- The Washington Times - Friday, September 7, 2001

Smokers huddled outside office buildings may seem beleaguered, but they should count their blessings. The freedom to puff a cigarette downstairs at work is slowly being extinguished. With little fanfare, smoking has quietly been prohibited even outside the premises of many companies. Meanwhile, college students are told they can do most anything inside their dorm rooms, except, of course, smoke.
Close examination of these latest salvos against tobacco punctures the anti-smoking movement's self-serving myth that it represents the common good. Their bold-faced assault on individual rights - in this realm and others - is disguised as a non-partisan crusade to protect the health of innocent bystanders. But the real issue is personal preference, not health.
In the early 1990s, New York City, for example, banned smoking in most restaurants, supposedly to protect innocent citizens from the dangers of second-hand smoke. The "risks" soon proved highly exaggerated, according to a report by the Congressional Research Service, but the regulations remained on the books. Sniffing victory, the smoking police grew increasingly ambitious. They even managed to have some stadiums decreed no-smoking zones.
Why stop there? Friendship Heights, Md., banned smoking everywhere outdoors, although the controversial policy was rescinded this March after an adverse court decision. But elsewhere around the country, regulations almost as intrusive are quietly enacted. USA Today reports that this July, the City of Eugene, Ore., banned smoking within 10 feet of business entrances. Also this July, the Kelsey Memorial Health Center in Lakeview, Mich., prohibited employees from smoking anywhere on hospital grounds.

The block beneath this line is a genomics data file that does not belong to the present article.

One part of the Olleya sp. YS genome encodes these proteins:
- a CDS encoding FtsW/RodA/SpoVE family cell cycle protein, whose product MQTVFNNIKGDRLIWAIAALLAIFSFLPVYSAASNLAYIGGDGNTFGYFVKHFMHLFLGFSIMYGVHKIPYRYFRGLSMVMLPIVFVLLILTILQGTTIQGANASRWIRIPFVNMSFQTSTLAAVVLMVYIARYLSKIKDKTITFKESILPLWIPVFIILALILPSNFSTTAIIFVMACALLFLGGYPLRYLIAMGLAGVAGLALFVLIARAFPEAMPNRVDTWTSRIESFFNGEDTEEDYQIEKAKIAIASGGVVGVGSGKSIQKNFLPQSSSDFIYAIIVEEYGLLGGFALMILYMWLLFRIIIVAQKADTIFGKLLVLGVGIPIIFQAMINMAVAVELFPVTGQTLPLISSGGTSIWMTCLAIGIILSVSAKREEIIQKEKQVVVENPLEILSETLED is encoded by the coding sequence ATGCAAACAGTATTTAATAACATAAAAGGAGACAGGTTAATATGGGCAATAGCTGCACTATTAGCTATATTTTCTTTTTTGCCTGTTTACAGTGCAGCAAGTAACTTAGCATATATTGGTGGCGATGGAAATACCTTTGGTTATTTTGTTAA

But, hey, at least employees who sneak off the four-acre campus for a cigarette don't face a sniff test when they return. In Wilton, N.H., Kimball Physics, which manufactures electron and ion optics, doesn't allow anyone who smells of smoke inside its building.
Kimball President Chuck Crawford says the policy is enforced at the discretion of other employees. If an employee enters the building "tobacco contaminated" - his colleagues may remind him that he's a walking ashtray in violation of office rules. Thanks to peer pressure, employees are generally careful to make sure they don't come to work stinking of tobacco. Mr. Crawford says the policy is quite popular among employees and nobody has ever been fired for reeking from the evil weed.
But why are the scent police limited to tobacco? Think about it. By any objective standard, the employee who has a single cigarette outside the office probably returns to his desk far less odoriferous than the guy who has a hamburger topped with raw onions for lunch. But objective standards don't pertain.
Anti-smokers are better organized than the anti-onion set, so they alone can force their agenda on everyone else. To the victor goes the spoils, perhaps, but that's hardly a healthy or selfless attitude.
It does, of course, involve a "value judgment" and a restriction on individual autonomy which liberals are loathe to make in most any context. This bifurcated morality is particularly blatant on college campuses, such as Harvard and Oberlin, where the "anything goes" ethos excludes smoking. Even Brown University, which famously ditched required courses in the 1960s, has jumped on the anti-smoking bandwagon. Effective this fall, all residence halls and eating facilities are smoke-free.
What's the message here? Inside co-ed dorms, you can have sex to your heart's delight, but don't dare smoke a post-coital cigarette? Certainly, one random hook-up arguably could pose more health risks than a single cigarette. Nevertheless, the Brown administration cited "health concerns" about second-hand smoke to justify the new policy. Never mind, of course, that a student who smokes inside his room hardly inflicts second-hand smoke on anyone outside. The political climate is such that smoking is the only lifestyle choice which liberals can ostracize without being called intolerant.
The anti-smoking movement is just as judgmental and moralistic as other groups who would infringe on individual autonomy only far less candid. Without the bogus veneer of health concerns, the crusade against third-hand smoke outside buildings and inside dorms could never succeed. It's no small irony that the same kinds of people who accuse tobacco companies of misleading the American public rely on quite a bit of dishonesty to advance their own agenda.
And moral turpitude, unlike third-hand smoke, really is noxious.


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